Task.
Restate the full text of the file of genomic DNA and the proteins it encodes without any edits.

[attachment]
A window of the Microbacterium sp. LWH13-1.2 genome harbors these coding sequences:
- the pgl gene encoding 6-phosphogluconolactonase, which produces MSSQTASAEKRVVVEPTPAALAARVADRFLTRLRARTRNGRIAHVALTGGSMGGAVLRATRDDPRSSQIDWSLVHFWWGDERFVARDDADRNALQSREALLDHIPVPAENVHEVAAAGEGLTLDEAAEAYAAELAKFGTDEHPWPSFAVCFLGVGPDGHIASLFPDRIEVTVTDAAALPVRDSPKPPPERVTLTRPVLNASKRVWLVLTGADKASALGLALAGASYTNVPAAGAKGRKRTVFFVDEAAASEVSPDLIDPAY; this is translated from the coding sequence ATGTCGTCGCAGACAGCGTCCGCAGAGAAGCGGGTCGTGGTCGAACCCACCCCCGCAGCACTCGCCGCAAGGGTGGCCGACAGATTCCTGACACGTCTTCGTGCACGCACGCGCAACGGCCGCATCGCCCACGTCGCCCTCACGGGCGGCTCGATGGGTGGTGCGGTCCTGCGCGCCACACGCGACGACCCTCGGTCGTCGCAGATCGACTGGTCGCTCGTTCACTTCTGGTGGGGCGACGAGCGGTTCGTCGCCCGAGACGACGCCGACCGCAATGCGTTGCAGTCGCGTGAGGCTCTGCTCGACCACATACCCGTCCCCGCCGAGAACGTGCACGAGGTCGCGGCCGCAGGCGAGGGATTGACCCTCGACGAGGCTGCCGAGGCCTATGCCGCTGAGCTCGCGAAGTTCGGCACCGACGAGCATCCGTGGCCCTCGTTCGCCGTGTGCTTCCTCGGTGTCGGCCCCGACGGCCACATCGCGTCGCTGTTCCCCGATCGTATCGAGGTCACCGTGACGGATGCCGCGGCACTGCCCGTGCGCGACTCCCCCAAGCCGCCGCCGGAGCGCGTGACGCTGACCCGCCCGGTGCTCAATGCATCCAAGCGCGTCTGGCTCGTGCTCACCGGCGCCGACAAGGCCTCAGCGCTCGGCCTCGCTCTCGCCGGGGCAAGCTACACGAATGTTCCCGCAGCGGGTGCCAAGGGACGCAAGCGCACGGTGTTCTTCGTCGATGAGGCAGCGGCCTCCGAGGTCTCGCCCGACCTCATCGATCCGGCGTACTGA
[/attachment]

A window of the Microbacterium sp. LWH13-1.2 genome harbors these coding sequences:
- the pgl gene encoding 6-phosphogluconolactonase, which produces MSSQTASAEKRVVVEPTPAALAARVADRFLTRLRARTRNGRIAHVALTGGSMGGAVLRATRDDPRSSQIDWSLVHFWWGDERFVARDDADRNALQSREALLDHIPVPAENVHEVAAAGEGLTLDEAAEAYAAELAKFGTDEHPWPSFAVCFLGVGPDGHIASLFPDRIEVTVTDAAALPVRDSPKPPPERVTLTRPVLNASKRVWLVLTGADKASALGLALAGASYTNVPAAGAKGRKRTVFFVDEAAASEVSPDLIDPAY; this is translated from the coding sequence ATGTCGTCGCAGACAGCGTCCGCAGAGAAGCGGGTCGTGGTCGAACCCACCCCCGCAGCACTCGCCGCAAGGGTGGCCGACAGATTCCTGACACGTCTTCGTGCACGCACGCGCAACGGCCGCATCGCCCACGTCGCCCTCACGGGCGGCTCGATGGGTGGTGCGGTCCTGCGCGCCACACGCGACGACCCTCGGTCGTCGCAGATCGACTGGTCGCTCGTTCACTTCTGGTGGGGCGACGAGCGGTTCGTCGCCCGAGACGACGCCGACCGCAATGCGTTGCAGTCGCGTGAGGCTCTGCTCGACCACATACCCGTCCCCGCCGAGAACGTGCACGAGGTCGCGGCCGCAGGCGAGGGATTGACCCTCGACGAGGCTGCCGAGGCCTATGCCGCTGAGCTCGCGAAGTTCGGCACCGACGAGCATCCGTGGCCCTCGTTCGCCGTGTGCTTCCTCGGTGTCGGCCCCGACGGCCACATCGCGTCGCTGTTCCCCGATCGTATCGAGGTCACCGTGACGGATGCCGCGGCACTGCCCGTGCGCGACTCCCCCAAGCCGCCGCCGGAGCGCGTGACGCTGACCCGCCCGGTGCTCAATGCATCCAAGCGCGTCTGGCTCGTGCTCACCGGCGCCGACAAGGCCTCAGCGCTCGGCCTCGCTCTCGCCGGGGCAAGCTACACGAATGTTCCCGCAGCGGGTGCCAAGGGACGCAAGCGCACGGTGTTCTTCGTCGATGAGGCAGCGGCCTCCGAGGTCTCGCCCGACCTCATCGATCCGGCGTACTGA